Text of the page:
I grew up in a time where multidisciplinary instruction was the preferred method.  It was rare that one subject, for example, science, had anything to do with art.  I found myself uninterested, disconnected and bored throughout most of my elementary and high school years.

I remember only a handful of teachers who took the time to connect ideas, build relationships between disciplines, and revisit theses commonalities often enough so that my understanding deepened.  To this day I can quickly recall a few of the lessons I learned where connections were made and strengthened.  So how does interdisciplinary curriculum make this any different for students?  How do we make interdisciplinary integration the preferred standard today?  According to, Why Should Schools Embrace Integrated Studies?: It Fosters a Way of Learning that Mimics Real Life, on edutopia.org, “ …our daily life and work are not stratified into “the math part, the science part, the history part and the English part.”  (Staff, 2008) Integrated teaching uses multiple academic disciplines, blends ideas and supports deeper personal connections for students.  By repeating and revisiting thematic ideas throughout lessons in many content areas, students have multiple opportunities to grapple with material.  The organic nature of interdisciplinary curriculum lends itself to repetition and brain imprinting.  “Brain research suggests the notion that learning increases when information is presented in meaningful connected patterns”. (Staff, 2008) Students that learn in an interdisciplinary classroom often have better cooperative strategies, are able to make more thoughtful decisions, have increased problem-solving skills and seem to be more personally connected to their education.  Additionally, students show more motivation and continued interest in their education than if they were taught each subject separately.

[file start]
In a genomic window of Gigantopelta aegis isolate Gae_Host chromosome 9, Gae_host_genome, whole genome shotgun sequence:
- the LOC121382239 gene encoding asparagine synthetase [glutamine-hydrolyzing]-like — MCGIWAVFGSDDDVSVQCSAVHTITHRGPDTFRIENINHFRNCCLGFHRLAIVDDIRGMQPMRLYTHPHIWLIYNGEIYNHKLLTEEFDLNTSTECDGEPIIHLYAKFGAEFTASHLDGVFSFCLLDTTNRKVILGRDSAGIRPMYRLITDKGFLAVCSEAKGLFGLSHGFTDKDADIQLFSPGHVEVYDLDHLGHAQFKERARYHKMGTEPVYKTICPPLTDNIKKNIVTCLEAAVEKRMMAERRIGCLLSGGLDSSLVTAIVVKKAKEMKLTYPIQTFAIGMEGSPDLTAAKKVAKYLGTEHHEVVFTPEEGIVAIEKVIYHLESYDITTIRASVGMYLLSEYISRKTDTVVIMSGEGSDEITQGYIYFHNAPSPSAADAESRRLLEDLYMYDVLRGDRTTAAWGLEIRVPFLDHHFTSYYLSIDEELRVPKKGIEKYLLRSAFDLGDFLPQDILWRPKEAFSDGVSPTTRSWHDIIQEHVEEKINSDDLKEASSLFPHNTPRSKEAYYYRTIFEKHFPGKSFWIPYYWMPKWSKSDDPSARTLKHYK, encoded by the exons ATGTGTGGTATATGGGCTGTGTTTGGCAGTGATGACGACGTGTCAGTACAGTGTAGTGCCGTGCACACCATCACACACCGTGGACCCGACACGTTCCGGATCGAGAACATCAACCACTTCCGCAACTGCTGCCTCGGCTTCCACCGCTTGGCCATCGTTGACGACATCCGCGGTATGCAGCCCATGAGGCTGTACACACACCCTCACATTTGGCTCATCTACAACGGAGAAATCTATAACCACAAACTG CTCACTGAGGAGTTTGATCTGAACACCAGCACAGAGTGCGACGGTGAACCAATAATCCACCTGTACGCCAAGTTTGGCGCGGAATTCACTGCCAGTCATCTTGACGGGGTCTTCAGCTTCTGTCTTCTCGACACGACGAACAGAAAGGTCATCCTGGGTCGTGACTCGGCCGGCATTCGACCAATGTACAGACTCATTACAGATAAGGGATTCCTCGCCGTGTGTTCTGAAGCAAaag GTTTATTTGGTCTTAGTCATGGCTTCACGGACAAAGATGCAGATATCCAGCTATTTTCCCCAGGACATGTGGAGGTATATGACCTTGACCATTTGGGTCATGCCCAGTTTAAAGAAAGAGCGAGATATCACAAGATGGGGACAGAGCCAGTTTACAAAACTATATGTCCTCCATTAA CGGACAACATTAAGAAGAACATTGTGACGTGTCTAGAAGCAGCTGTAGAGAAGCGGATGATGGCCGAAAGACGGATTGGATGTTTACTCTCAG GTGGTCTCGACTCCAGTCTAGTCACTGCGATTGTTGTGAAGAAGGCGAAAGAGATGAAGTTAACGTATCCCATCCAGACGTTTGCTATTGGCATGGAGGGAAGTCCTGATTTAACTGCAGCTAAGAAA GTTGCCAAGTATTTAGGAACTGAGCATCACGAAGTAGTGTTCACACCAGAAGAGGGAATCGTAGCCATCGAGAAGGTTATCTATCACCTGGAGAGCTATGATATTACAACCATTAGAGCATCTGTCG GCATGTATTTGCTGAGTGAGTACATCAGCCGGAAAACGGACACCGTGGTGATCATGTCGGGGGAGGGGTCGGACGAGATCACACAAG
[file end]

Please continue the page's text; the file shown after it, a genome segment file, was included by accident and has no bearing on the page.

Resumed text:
Learning more about interdisciplinary curriculum has strengthened my belief in the benefits for both student and teacher.  By developing curriculum that repeats and revisits themes, allows for integration of different academic disciplines, develops personal connections and depth of understanding, learning is improved.  I feel an immediate connection to this style of teaching for its practical application to “real-life” learning.  I imagine that more and more classrooms will begin to adopt this style of teaching as the preferred norm.

Works Cited:

Scheuerman, D. R. (2012). Integrated Studies Methods- Session 1: Ideas, Definitions, and Co-Teaching. EDU 6363. Seattle.

Staff, E. (2008, October 6). Edutopia.org. Retrieved January 6, 2012, from Edutopia: http://www.edutopia.org/integrated-studies-introduction